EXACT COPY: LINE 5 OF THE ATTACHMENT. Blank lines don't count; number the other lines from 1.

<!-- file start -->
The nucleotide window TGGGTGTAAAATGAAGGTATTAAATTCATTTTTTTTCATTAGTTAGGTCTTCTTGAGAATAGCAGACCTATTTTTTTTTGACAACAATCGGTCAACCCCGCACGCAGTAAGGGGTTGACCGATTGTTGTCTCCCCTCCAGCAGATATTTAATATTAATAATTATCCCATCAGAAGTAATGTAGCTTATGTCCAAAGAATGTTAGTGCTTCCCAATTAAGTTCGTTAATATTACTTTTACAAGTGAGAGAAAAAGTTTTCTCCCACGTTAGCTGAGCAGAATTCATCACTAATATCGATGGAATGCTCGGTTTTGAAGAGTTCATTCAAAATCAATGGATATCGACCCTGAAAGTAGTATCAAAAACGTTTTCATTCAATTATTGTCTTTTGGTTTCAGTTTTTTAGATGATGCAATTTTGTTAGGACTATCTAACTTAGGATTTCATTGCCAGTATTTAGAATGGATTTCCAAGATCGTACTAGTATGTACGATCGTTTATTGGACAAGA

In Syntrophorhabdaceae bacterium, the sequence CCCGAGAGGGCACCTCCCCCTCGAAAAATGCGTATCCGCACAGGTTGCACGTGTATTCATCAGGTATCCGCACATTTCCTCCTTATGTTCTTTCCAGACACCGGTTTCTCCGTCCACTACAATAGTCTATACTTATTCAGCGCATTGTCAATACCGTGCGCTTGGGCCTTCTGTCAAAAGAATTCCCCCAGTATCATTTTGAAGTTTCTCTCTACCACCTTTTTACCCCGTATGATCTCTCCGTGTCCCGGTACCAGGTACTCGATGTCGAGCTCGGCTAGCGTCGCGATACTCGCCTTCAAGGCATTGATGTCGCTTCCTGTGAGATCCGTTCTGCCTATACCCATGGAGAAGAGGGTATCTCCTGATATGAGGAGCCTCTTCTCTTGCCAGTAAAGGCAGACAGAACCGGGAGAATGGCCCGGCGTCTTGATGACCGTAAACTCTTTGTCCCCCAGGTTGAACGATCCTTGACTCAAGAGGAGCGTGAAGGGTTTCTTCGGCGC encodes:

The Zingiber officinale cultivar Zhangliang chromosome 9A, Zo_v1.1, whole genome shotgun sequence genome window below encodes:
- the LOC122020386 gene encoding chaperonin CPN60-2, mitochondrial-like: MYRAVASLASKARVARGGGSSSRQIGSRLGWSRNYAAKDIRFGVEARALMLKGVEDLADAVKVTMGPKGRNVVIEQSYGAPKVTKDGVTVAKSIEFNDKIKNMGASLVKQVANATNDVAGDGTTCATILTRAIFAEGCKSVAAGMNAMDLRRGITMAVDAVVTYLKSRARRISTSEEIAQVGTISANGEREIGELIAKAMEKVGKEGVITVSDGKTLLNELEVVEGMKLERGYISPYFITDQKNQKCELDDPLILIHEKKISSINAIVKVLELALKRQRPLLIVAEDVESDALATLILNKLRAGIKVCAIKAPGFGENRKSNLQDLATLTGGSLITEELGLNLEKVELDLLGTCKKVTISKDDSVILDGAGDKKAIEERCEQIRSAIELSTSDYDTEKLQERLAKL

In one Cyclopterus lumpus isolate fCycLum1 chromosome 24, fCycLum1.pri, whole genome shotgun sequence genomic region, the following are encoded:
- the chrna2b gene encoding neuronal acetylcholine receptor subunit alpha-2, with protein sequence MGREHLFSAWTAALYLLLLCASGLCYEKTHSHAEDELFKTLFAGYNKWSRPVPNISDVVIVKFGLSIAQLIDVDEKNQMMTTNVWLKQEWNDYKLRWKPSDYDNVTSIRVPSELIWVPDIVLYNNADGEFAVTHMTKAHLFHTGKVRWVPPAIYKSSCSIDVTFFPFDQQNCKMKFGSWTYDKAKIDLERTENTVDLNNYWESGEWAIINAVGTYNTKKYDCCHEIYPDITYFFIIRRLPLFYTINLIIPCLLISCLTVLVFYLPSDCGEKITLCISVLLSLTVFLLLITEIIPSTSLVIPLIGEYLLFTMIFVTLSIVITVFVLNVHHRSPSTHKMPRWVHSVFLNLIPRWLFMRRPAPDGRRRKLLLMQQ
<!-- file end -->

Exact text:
In one Cyclopterus lumpus isolate fCycLum1 chromosome 24, fCycLum1.pri, whole genome shotgun sequence genomic region, the following are encoded: